One policy guaranteed to feature in the 'Australia in the Asian Century' White Paper is the take-up of Asian languages by Australians. Yet, as my colleague Mark Thirlwell noted to me the other day, we need to think about whether this problem is one of supply or demand.

Most reports argue for a greater government supply of classes and teachers. After all, that's relatively easy to accomplish. But I suspect the real issue is low interest, which is why its pleasing to see a new initiative to tackle the demand side:

The project will establish a network of parents who can work collaboratively with school leaders to build student demand for knowledge, skills and understanding of Asia and increase opportunities for them to be exposed to high quality and sustainable teaching programs. A network of 225 Parent Advocates from 75 schools will undertake conversations and projects in their school  communities focused on building demand for Asian Languages and studies. The Parent Advocates will attend a one day training program in clusters of approx. 5 schools. Each cluster will  have a mentor who will also receive training to provide ongoing support to the Parent Advocates in their school  communities throughout the project.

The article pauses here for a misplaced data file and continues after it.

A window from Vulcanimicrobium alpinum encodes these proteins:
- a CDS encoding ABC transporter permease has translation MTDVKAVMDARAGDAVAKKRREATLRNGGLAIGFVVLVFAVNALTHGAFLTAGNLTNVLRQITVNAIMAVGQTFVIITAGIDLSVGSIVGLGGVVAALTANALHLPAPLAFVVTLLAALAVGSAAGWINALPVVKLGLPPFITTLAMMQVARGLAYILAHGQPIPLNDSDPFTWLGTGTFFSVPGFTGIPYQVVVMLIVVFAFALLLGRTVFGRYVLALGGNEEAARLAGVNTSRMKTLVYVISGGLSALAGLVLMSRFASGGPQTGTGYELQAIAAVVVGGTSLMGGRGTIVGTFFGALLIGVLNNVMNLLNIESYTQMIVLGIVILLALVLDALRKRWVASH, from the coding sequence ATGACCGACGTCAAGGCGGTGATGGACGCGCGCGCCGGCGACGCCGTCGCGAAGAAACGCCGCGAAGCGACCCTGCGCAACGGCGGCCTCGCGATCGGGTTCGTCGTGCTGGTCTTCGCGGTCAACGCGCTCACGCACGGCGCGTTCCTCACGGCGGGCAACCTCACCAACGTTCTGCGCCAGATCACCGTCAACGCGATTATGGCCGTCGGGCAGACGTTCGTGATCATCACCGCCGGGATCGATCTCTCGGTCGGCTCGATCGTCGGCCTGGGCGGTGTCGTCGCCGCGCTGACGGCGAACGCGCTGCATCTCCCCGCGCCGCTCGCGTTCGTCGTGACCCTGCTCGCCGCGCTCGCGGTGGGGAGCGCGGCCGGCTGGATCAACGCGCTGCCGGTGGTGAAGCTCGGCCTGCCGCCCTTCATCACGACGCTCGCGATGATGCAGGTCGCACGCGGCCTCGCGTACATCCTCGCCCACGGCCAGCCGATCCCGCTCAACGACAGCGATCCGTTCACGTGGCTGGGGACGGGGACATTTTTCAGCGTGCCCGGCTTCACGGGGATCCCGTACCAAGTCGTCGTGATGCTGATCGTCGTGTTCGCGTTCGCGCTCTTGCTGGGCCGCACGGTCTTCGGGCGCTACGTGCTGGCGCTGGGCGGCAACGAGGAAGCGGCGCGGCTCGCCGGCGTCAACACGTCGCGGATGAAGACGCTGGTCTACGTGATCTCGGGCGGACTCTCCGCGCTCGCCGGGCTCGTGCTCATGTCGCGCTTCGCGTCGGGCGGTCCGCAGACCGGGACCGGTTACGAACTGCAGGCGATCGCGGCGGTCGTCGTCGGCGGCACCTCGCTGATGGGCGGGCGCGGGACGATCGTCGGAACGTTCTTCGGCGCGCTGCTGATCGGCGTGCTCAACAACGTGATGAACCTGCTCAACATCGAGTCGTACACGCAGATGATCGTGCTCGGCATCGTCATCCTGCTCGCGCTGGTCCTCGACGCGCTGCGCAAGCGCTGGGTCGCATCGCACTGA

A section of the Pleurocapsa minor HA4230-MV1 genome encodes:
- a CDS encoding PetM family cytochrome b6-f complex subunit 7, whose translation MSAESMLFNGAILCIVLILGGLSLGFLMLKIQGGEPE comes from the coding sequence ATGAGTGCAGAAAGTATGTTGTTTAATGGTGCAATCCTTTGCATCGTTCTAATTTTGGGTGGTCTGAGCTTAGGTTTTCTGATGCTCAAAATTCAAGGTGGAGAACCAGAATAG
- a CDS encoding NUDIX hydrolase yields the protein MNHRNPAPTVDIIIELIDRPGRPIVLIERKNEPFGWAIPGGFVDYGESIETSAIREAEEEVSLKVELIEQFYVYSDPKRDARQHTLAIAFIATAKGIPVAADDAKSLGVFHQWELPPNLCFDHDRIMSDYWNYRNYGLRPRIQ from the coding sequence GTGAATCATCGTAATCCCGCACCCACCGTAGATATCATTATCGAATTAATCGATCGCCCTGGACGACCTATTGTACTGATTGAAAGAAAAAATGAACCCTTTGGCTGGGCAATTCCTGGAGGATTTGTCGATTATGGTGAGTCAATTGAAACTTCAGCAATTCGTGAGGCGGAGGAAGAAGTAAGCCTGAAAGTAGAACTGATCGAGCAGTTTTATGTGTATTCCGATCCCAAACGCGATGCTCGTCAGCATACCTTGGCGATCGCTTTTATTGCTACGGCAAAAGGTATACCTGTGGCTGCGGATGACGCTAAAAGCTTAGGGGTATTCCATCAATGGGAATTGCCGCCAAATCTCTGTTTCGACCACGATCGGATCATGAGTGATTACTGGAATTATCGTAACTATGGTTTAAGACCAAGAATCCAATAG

For the average Australian, there's little obvious benefit in knowing an Asian language. But for the nation as a whole, the economic and security benefits are significant. One focus of the Asian Century white paper should be explaining how Australians can benefit from higher Asia literacy. Build demand for cultural and social engagement and the language, business and security links will follow.

Photo by Flickr user ShawnMichael.